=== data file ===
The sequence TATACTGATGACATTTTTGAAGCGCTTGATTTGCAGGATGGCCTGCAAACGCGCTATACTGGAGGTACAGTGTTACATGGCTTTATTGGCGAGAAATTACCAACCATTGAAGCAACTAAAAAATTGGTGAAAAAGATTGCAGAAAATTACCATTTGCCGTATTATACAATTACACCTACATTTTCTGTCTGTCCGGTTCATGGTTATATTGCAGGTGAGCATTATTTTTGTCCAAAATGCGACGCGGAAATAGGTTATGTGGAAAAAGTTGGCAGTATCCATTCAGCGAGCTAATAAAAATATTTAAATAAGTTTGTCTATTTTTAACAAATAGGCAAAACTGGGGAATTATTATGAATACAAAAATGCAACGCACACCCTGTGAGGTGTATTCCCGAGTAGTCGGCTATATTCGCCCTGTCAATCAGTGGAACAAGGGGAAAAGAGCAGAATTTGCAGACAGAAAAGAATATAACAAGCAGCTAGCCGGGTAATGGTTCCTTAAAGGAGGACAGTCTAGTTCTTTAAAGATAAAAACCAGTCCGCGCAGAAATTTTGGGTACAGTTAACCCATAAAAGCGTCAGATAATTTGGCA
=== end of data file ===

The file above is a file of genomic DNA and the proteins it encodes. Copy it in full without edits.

The sequence TATACTGATGACATTTTTGAAGCGCTTGATTTGCAGGATGGCCTGCAAACGCGCTATACTGGAGGTACAGTGTTACATGGCTTTATTGGCGAGAAATTACCAACCATTGAAGCAACTAAAAAATTGGTGAAAAAGATTGCAGAAAATTACCATTTGCCGTATTATACAATTACACCTACATTTTCTGTCTGTCCGGTTCATGGTTATATTGCAGGTGAGCATTATTTTTGTCCAAAATGCGACGCGGAAATAGGTTATGTGGAAAAAGTTGGCAGTATCCATTCAGCGAGCTAATAAAAATATTTAAATAAGTTTGTCTATTTTTAACAAATAGGCAAAACTGGGGAATTATTATGAATACAAAAATGCAACGCACACCCTGTGAGGTGTATTCCCGAGTAGTCGGCTATATTCGCCCTGTCAATCAGTGGAACAAGGGGAAAAGAGCAGAATTTGCAGACAGAAAAGAATATAACAAGCAGCTAGCCGGGTAATGGTTCCTTAAAGGAGGACAGTCTAGTTCTTTAAAGATAAAAACCAGTCCGCGCAGAAATTTTGGGTACAGTTAACCCATAAAAGCGTCAGATAATTTGGCA